Thursday, April 30, 2015


April is the cruellest month, breeding
Lilacs out of the dead land, mixing
Memory and desire, stirring
Dull roots with spring rain.
Winter kept us warm, covering
Earth in forgetful snow, feeding
A little life with dried tubers.

-T.S. Eliot

As a child growing up in rural Alabama one of my fondest memories was sleeping to the sound of rain on our tin roof. It was also one of my greatest fears that the rain would change into a terrible thunderstorm or tornado, as it often did in April and May. I can't even begin to guess how many sleepless  nights we spent in a storm cellar during tornado season.

                         April in the Sweet Garden

This April has lived up to its reputation " April showers bring May flowers. "  It rained heavily everyday for an entire week.  I was astonished at the huge volume of water that poured from the sky during a very heavy downpour.  I wish that I could pipe some of it out to California .

                    Birds have set up a nest in my birdhouse.  There is food and water nearby for the parents when the babies hatch.

Despite the many rainy days we had I managed to add quite a few new shrubs to the woodland garden :  Aronia, Red Buckeye, kerria japonica, 2  'celestial ' dogwoods, a kousa hybrid and 'appalachian snow. '   I spread one large bag of butterfly and hummingbird wildflower seeds in the roadside wildflower garden.  So many plants from last year have returned, much to my surprise and delight, given the harsh winter we had. 

                One of my favorite natives, red buckeye.

It is my goal to have drifts of sweet woodruff, autumn ferns, woodland phlox, lily of the valley, ferns, barrenwort, astilibe, bergenia, mullien, cranesbill geranium, hellebores, pulmonaria, brunnera , jacob's ladder, and columbines in the woodland garden that fronts my house.  Planting them requires a lot of work as its not possible to dig very deep in the hard pan soil that is rock and clay so I must prepare all the areas with good topsoil mixed with compost and manure.

   The boulder garden in back has sprung to life with iris, catmint, daffodils, lamb's ear, dianthus, ajuga and soapwort in bloom.

Since I haven't put up a fence in my backyard yet I've only planted tomatoes and green onions which I keep sprayed with deer and rabbit repellent.  I'm hoping to break ground on a new fence sometime within the next month or so.  So far I have an orchard of 2 Asian pears, persimmon, pawpaw tree, and a nectarine.

     Spring onions and Better boy tomatoes in raised bed.

Because of my intensive purchasing and planting my daughter asked me if I there would ever come a time when I wouldn't have anything left to plant to which I replied a gardener's work is never done.  I do however look forward to the day when I can enjoy the fruits of my labor.

Now April draws to a close and so does my 70th year.  Tomorrow I shall be a year older and hopefully, wiser.

Wednesday, April 1, 2015


Dear March - Come in - 
How glad I am -
I hoped for you before -
Put down your Hat - 
You must have walked -
How out of Breath you are - 
Dear March, how are you, and the Rest -
Did you leave Nature well - 
Oh March, Come right upstairs with me -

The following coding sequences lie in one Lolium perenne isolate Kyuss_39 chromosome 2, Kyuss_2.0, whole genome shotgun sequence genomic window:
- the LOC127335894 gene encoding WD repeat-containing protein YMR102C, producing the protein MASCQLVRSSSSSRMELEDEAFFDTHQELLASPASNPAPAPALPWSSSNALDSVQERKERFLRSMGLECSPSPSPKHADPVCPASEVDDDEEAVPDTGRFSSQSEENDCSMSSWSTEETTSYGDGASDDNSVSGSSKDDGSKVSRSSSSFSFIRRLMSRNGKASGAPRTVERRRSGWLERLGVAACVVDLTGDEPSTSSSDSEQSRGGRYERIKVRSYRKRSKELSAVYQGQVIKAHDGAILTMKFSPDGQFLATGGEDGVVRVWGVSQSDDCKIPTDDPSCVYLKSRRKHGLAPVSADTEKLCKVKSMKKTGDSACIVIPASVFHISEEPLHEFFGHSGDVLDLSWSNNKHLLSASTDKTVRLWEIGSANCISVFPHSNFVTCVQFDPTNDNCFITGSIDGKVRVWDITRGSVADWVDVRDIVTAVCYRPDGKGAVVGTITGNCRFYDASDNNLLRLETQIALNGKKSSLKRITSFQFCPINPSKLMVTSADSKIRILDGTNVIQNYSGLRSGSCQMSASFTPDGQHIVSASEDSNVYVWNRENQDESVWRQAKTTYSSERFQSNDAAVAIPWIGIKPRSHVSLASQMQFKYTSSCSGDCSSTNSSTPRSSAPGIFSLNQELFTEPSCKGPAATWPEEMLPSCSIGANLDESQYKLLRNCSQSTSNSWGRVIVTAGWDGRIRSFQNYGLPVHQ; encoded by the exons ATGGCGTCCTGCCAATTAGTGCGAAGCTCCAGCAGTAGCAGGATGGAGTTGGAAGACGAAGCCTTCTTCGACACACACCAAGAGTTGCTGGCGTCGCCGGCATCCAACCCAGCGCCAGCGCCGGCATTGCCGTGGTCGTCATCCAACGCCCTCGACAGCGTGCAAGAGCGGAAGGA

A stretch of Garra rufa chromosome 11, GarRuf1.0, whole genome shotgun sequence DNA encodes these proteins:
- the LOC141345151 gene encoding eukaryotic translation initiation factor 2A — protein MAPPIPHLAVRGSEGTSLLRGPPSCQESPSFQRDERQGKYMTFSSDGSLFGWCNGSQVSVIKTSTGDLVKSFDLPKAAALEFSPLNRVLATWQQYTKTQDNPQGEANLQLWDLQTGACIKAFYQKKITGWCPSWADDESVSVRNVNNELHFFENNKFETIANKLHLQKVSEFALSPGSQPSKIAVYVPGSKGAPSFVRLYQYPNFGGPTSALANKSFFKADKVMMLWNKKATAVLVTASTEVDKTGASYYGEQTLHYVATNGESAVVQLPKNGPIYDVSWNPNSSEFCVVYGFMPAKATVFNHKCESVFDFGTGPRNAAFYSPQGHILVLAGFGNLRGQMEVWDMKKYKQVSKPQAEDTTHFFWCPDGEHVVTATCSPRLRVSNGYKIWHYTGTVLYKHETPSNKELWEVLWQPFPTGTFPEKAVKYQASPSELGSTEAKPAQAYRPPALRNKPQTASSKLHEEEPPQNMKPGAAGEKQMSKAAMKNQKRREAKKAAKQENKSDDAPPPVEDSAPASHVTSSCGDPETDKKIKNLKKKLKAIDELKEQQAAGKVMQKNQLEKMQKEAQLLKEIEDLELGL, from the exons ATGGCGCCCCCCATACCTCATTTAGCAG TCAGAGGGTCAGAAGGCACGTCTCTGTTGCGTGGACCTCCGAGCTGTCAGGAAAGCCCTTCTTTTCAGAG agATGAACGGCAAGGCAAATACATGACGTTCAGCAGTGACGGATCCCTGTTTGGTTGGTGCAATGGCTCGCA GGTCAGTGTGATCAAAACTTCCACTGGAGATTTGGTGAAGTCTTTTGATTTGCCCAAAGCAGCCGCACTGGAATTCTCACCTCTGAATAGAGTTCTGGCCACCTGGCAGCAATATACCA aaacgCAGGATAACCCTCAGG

I have so much to tell -

I got your Letter, and the Birds - 
The Maples never knew that you were coming -
I declare - how Red their Faces grew -         
But March, forgive me - 
And all those Hills you left for me to Hue - 
There was no Purple suitable - 
You took it all with you -         
Who knocks? That April -
Lock the Door -
I will not be pursued -
He stayed away a Year to call 
When I am occupied -         
But trifles look so trivial 
As soon as you have come
That blame is just as dear as Praise 
And Praise as mere as Blame -

-Emily Dickinson
March was a fickle month of wild swings in temperatures -some warm and inviting and others with the sharp biting winds that she is known for. The daffodils and violas enjoyed the cool brisk days and the birds were busy gathering nesting materials and food.
On warm sunny days I ventured to the garden center and selected a curly Japanese corkscrew willow, more lily of the valley, sweet woodruff, bleeding heart, bergenia, foamy bells, cranesbill, ferns, rosemary, lavender, rose campion, monards, and mullein, to name a few. I started my fragrance garden in the front near the porch so that when I walk out I can smell the aroma.
I planted a 'bees jublilee' in the urn and added a twig trellis for it to climb on. All the plants in this area are fragrant herbs or perennials, with the exception of the evergreens.
In the front woodland garden my plan is to grow drifts of sweet woodruff, woodland phlox, lily of th valley, cranesbill, and ferns. Below is the area that fronts my property. The woods are a little sparce so I will plant more dogwood, viburnum, mahonia and nandina to fill it in.
The little blue chair is where my granddaughter Lea likes to sit and look in the small pond for tadpoles. As you can see I keep a layer of mother nature's mulch -leaves which I've shredded and pine straw, to protect my new plants and to enrich the soil.
I used to just tolerate March when I lived in Chicago but I feel differently about it now. It really does bring us Spring here - even if just for a day or a week. And while I know that April 15 is our last hard freeze date I have gambled by planting many things this month and so far they've all survived.
Related Posts Plugin for WordPress, Blogger...